Every week Hannibal Tabu (journalist/blogger/novelist/poet/jackass on Twitter) goes to a comic book store called Comics Ink in Culver City, CA (Overland and Braddock -- hey Steve, Jason, Vince and Quislet) and grabs a whole lotta comics. These periodicals are quickly sorted (how) into two piles -- the "buy" pile (a small pile most weeks, comprised of planned purchases) and the "read" pile (often huge, often including comics that are really crappy but have some value to stay abreast of). Thursday afternoons you'll be able to get his thoughts (and they're just the opinions of one guy, so calm down, and here's some common definitions used in the column) about all of that ... which goes something like this ...


Birds of Prey #11

(DC Comics)

Jump from the Read Pile.

Ooh. This is a surprisingly twisted done-in-one story that resolves the flirtation between Huntress and Catman once and for all. A jewel heist ends up leaving a violently asthmatic woman an endangered hostage, and Huntress is on the trail. Coincidentally, along comes Catman ("I'm here for business. I saw you chasing that idiot and thought I'd help") and they get together for a hunt that's jam-packed with tension ("I wanted to see you. I want...Hell, you know what I want. I want you" and "I meant that your abs might be fatal to passing female vigilantes"). There's a few twists at the end that will surely raise some eyebrows and this issue has all the elements you need for a very re-readable experience. Wonderful work from Gail Simone (Catman brings out the best in her) and aside from some strange angles on Huntress (her butt's really high in the air a few times when she's trying to get somewhere), the art from Pere Perez and Nei Ruffino is rock solid.

Steve Rogers, Super-Soldier Annual #1

(Marvel Comics)

Jump from the Read Pile.

When Steve Rogers is confident, he's virtually a force of nature. Scott and Hope Summers are the prisoners of Blastaar, who's taken over the Negative Zone for himself and desperately claws at the one gate to our world, left in the 42 prison from the "Civil War" story, and all he wants is Reed Richards to beg for mercy. Namor and the acerbic Dr. Nemesis are also stuck in the Negative Zone, desperate for a way home. When Steve Rogers steps through the gate, getting force blasts leveled at him left and right, he makes his way past Blastaar's forces like he's sleepwalking, and his confidence and certainty doing the very simple, tactical things he was designed for is fascinating to watch. There's a fun bit of chemistry between Hope and Scott, playing like a buddy comedy, while Dr. Nemesis is as snarky and ill-tempered as he's ever been in the X-books, given lots of room to work and be wonderful. All the elements here just worked, joining together perfectly while the plot rotated around Steve Rogers' relentless military precision. A great surprise.

Cinderella: Fables Are Forever #3 (Vertigo/DC Comics)

Through decently done exposition, the title character reveals the frightening history of Dorothy Gale and how she's spread bloodshed and anguish across at least three continents, a twisted reflection of Cinderella herself. Along the way, Cinderella does battle with a monstrous creature from Oz, takes a trip to sub-Saharan Africa and generally acts as an international woman of mystery. Breezy but surprisingly nuanced, Chris Roberson's script is fun and engaging, and the art by Shawn McManus and Lee Loughridge deftly conveys both the magic and menace of the characters involved. Simply splendid.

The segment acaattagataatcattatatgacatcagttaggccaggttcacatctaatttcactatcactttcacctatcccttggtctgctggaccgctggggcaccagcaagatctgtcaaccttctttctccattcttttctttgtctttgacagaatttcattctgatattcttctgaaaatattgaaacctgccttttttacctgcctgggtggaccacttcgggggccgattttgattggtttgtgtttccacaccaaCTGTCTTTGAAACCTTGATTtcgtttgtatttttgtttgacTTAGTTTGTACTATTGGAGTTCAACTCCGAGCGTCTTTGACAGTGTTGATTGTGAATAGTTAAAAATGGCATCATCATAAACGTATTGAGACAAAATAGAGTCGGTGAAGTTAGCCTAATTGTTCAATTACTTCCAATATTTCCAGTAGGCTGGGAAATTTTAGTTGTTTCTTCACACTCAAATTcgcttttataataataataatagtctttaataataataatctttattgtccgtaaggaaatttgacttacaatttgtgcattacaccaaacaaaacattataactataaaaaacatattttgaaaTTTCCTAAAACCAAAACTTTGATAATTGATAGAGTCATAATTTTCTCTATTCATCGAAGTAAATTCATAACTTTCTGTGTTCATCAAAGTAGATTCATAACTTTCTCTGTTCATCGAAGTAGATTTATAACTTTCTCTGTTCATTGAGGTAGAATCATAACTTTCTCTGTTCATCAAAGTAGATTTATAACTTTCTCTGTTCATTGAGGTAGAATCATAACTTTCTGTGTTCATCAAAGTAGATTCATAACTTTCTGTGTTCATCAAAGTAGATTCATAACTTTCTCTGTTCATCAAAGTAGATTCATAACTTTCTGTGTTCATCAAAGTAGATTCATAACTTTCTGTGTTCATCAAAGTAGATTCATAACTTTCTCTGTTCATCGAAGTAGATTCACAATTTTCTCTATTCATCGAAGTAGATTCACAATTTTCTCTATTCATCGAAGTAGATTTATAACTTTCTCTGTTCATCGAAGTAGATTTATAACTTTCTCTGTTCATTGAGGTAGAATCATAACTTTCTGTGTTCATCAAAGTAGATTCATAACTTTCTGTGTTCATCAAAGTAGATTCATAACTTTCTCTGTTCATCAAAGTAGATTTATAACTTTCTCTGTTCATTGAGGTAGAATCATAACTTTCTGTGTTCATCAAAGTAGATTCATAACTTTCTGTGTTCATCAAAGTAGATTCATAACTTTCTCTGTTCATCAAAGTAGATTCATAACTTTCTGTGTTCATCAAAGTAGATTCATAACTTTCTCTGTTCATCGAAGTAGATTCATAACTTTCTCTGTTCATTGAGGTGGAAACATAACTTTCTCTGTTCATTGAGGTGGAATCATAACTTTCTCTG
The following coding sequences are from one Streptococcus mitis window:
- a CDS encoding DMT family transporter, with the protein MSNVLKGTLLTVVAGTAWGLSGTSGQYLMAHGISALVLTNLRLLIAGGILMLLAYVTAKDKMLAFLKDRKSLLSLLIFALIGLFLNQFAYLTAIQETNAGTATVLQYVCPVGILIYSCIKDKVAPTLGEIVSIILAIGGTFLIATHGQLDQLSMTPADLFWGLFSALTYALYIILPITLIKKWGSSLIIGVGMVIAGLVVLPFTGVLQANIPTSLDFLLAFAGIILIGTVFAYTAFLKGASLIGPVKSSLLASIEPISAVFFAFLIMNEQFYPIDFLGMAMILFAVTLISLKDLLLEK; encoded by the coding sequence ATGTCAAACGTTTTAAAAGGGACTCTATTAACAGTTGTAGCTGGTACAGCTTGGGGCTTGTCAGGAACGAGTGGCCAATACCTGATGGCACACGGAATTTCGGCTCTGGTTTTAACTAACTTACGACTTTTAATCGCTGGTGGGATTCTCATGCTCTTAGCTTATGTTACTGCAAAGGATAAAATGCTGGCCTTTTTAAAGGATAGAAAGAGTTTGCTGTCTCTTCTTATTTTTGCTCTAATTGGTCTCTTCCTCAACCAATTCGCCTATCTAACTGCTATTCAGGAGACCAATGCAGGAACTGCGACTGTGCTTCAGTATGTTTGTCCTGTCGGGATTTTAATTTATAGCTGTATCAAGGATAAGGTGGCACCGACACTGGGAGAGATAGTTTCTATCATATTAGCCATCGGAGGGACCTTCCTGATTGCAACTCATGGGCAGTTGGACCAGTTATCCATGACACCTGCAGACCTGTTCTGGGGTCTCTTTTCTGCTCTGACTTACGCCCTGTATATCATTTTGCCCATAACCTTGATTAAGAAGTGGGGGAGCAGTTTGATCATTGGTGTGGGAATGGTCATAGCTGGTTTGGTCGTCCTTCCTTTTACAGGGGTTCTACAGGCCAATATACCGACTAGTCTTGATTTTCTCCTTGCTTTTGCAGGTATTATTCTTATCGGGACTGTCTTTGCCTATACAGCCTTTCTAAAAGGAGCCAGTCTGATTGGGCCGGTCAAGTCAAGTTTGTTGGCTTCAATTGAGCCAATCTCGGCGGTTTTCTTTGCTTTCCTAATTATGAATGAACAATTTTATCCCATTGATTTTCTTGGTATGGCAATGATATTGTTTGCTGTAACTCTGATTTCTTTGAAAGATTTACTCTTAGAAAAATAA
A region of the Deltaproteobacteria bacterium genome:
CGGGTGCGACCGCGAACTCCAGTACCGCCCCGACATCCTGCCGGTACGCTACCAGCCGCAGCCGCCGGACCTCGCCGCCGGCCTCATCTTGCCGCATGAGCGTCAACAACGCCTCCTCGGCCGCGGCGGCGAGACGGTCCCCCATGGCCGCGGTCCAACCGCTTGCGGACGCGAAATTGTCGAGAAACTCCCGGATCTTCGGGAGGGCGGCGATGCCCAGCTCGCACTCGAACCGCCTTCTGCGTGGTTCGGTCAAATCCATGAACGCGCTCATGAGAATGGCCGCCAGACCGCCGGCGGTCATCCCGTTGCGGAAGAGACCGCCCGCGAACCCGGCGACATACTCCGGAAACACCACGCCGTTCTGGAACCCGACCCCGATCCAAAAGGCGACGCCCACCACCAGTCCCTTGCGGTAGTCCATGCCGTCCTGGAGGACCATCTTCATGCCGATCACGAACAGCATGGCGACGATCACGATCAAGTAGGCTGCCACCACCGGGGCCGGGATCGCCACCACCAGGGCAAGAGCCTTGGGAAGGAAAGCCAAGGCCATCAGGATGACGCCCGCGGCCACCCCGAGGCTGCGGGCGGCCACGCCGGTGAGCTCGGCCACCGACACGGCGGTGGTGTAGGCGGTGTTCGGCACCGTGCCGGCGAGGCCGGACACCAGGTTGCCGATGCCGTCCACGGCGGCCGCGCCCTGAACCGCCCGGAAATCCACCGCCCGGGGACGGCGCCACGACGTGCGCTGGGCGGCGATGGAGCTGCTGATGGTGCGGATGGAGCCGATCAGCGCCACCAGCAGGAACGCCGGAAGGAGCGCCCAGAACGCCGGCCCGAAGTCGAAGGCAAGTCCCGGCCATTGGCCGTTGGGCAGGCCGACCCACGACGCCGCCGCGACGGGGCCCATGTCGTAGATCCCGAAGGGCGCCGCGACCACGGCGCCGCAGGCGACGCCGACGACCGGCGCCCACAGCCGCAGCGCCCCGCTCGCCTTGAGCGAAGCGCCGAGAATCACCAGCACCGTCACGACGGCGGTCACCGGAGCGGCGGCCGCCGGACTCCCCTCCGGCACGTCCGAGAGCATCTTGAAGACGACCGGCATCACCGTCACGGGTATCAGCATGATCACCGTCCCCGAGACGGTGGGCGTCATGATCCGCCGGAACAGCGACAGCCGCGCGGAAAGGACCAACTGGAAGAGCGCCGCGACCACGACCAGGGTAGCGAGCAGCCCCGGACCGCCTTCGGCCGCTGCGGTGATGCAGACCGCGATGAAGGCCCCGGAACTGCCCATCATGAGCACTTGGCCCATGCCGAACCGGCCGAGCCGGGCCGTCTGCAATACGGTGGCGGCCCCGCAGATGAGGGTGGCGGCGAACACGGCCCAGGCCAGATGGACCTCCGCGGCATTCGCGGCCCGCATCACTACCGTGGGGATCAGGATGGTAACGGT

Deadpool #35 (Marvel Comics)

In another case of calm certainty in the face of extreme situations, Deadpool has no questions about what he's doing as he goes out to kill an entire sentient celestial body. Really. Betrayal? He brushes right past it. Danger? Doesn't even slow him down ("I need you to understand something very important. Guys like you don't shoot guys like me with anything. Especially ray-guns"). There's not the degree of belly laughs you get when, say, Deadpool takes on Bullseye, but this is surely entertaining.

Red Robin #22

(DC Comics)

Jump from the Read Pile.

Timothy Drake has an hour to save a corrupt mayor while a "telekinetic ... pyrokinetic ... maybe telepathic" religious fanatic rains death and fire down on Gotham city as a test of Red Robin's "worthiness." If Red Robin, "Gotham's" Batman (Dick Grayson) or Catwoman can be judged "worthy" then Gotham City will be "saved." Problem is, Red Robin's not much of a religious man, and even though he has a widget on his belt that can hold multiple motor vehicles safely off the ground he's not much a believer. This teleological challenge frames Fabian Nicieza's script nicely as the art from Freddie Williams 2 and Guy Major is dynamic and inspired.

The Incredible Hulks #626 (Marvel Comics)

Jump from the Read Pile.

This issue reads like the old, fun "Hercules" issues, and not just because Amadeus Cho is playing Oracle for "The Spy That Smashed Me." Betty Ross, however, has played her Rihanna card as a good girl gone bad, living rough and making all the wrong friends, all while wearing a spandex halter top. Her estranged husband has a ticking clock bearing down on him, making him considerably more conservative than Betty would like. Artwork from Tom Grummett, Cory Hamscher and Edgar Delgado is both intimate and thrilling as it depicts tuxedos made of unstable molecules and the elite social scene of Rome. Surprisingly smart and carrying all the promise of the first issue of "Steve Rogers, Super-Soldier" (see how that all came back together?), this is a gamma-powered "Burn Notice" and the Greg Pak story is as effective as the engine of an Aston Martin.


Wow. Four jumps. That's an awesome start.


Honorable Mentions: Stuff worth noting, even if it's not good enough to buy

It's time for a senior exam for two Legion Academy members in "Adventure Comics" #525, pitting the technology and possibility of the future against one of the most pernicious plagues known to sentience, crime. Teenagers rebel against authority and complain and people talk a lot. Not bad, at all, but just "TV good."